BACKGROUND

1. Technical Field

The present disclosure relates generally to microwave antennas. More particularly, the present disclosure is directed to radiation detectors for microwave ablation antennas.

2. Background of Related Art

Treatment of certain diseases requires destruction of malignant tissue growths (e.g., tumors). It is known that tumor cells denature at elevated temperatures that are slightly lower than temperatures injurious to surrounding healthy cells. Therefore, known treatment methods, such as hyperthermia therapy, heat tumor cells to temperatures above 41° C., while maintaining adjacent healthy cells at lower temperatures to avoid irreversible cell damage. Such methods involve applying electromagnetic radiation to heat tissue and include ablation and coagulation of tissue. In particular, microwave energy is used to coagulate and/or ablate tissue to denature or kill the cancerous cells.

Microwave energy is applied via microwave ablation antennas that penetrate tissue to reach tumors. There are several types of microwave antennas, such as monopole and dipole, in which microwave energy radiates perpendicularly from the axis of the conductor. A monopole antenna includes a single, elongated microwave conductor whereas a dipole antenna includes two conductors. In a dipole antenna, the conductors may be in a coaxial configuration including an inner conductor and an outer conductor separated by a dielectric portion. More specifically, dipole microwave antennas may have a long, thin inner conductor that extends along a longitudinal axis of the antenna and is surrounded by an outer conductor. In certain variations, a portion or portions of the outer conductor may be selectively removed to provide more effective outward radiation of energy. This type of microwave antenna construction is typically referred to as a “leaky waveguide” or “leaky coaxial” antenna.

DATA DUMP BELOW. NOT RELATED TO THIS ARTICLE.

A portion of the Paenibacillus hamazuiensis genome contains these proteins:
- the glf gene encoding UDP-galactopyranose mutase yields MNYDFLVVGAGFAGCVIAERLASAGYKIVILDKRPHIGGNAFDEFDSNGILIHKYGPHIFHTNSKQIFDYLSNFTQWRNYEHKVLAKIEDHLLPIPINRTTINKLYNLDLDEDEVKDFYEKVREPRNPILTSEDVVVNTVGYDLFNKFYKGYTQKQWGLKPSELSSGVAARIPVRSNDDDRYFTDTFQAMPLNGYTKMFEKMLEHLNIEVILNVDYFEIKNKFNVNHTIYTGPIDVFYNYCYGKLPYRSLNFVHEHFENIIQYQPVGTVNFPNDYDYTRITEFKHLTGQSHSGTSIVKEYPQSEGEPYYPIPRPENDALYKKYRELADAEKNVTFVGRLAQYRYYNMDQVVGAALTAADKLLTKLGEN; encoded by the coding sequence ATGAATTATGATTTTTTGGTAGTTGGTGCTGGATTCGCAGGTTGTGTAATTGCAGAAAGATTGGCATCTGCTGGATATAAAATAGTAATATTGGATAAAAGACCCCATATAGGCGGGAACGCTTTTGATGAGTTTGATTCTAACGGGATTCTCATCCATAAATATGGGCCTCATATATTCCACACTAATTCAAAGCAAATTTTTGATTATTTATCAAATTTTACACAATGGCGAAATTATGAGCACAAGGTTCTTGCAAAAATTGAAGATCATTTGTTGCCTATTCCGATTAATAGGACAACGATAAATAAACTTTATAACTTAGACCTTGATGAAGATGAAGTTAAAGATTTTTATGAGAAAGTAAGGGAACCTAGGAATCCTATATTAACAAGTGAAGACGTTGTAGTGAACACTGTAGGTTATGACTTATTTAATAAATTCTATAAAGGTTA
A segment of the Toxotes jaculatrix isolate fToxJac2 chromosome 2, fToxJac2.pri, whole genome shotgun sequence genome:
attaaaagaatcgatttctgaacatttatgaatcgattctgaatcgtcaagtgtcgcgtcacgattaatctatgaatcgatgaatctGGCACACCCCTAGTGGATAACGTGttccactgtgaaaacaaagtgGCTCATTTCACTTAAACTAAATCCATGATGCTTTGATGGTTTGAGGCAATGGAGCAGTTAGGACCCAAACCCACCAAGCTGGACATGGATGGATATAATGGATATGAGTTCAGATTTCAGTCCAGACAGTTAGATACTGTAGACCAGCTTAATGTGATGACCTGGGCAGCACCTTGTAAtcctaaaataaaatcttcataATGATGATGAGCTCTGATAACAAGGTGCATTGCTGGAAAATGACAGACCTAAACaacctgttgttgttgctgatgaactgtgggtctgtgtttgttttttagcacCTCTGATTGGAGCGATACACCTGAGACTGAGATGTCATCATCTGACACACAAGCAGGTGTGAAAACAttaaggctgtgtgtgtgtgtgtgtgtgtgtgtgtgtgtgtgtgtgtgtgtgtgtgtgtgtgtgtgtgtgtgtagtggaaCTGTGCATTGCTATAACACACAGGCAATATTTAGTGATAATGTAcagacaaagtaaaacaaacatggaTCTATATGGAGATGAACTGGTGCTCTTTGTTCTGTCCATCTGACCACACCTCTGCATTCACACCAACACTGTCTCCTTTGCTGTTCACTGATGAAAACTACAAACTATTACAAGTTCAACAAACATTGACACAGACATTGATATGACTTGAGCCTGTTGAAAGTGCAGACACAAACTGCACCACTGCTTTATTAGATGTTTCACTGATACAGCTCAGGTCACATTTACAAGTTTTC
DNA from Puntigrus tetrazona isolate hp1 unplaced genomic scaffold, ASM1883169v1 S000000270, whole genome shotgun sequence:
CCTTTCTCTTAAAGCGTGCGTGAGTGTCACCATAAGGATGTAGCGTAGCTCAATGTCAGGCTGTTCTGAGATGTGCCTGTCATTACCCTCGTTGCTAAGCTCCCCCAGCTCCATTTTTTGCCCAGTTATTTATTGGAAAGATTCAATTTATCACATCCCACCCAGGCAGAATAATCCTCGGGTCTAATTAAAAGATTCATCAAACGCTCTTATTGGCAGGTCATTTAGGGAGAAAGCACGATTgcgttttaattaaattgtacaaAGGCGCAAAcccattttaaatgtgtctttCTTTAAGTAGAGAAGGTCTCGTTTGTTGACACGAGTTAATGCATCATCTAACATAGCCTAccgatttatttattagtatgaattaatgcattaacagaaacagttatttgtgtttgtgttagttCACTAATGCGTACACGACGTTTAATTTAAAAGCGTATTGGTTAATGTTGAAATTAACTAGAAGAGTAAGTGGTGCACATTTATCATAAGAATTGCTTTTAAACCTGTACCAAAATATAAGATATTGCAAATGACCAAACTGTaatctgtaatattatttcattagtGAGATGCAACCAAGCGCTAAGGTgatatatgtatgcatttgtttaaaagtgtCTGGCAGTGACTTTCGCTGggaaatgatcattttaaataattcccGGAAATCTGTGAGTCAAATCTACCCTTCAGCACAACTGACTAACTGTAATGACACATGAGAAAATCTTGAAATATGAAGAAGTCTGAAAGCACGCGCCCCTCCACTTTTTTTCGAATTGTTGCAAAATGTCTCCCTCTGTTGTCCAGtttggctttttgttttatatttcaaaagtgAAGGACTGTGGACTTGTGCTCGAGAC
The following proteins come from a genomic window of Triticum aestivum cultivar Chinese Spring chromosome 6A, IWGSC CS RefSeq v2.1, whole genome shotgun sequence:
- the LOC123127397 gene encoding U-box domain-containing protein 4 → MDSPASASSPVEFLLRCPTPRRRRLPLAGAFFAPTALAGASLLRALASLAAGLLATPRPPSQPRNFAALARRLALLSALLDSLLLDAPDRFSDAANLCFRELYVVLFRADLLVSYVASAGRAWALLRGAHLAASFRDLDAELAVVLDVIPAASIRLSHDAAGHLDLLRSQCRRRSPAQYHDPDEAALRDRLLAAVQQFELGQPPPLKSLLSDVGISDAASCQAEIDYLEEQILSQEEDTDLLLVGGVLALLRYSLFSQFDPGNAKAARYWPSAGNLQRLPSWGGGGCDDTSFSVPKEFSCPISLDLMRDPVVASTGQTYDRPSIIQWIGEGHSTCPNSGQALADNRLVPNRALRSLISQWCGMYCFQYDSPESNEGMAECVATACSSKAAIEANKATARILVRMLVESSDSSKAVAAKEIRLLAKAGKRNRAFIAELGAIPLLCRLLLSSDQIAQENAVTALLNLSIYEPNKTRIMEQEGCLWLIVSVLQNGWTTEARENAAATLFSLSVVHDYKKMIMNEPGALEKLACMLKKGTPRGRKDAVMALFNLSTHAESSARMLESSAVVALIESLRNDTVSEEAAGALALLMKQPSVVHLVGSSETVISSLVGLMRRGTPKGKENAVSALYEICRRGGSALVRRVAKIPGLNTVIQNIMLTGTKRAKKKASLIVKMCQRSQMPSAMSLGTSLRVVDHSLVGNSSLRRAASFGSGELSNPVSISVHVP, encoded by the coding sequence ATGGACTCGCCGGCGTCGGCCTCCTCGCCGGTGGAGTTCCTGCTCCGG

Conventional microwave antennas operate at a single frequency allowing for creation of similarly shaped lesions (e.g., spherical, oblong, etc.). Some antennas are capable of radiating energy inside as well as outside tissue, due to well-tuned impedance matching. In some instances this may result in inadvertent radiation outside the tissue.

SUMMARY

According to one aspect of the disclosure, a radiation detector disposed on a microwave antenna assembly is disclosed. The radiation detector includes a receiving antenna adapted to receive errant microwave energy and a rectifier coupled to the receiving antenna that is adapted to rectify at least a portion of the errant microwave energy. A filter is coupled to the rectifier and is adapted to convert the rectified microwave energy into a detection signal.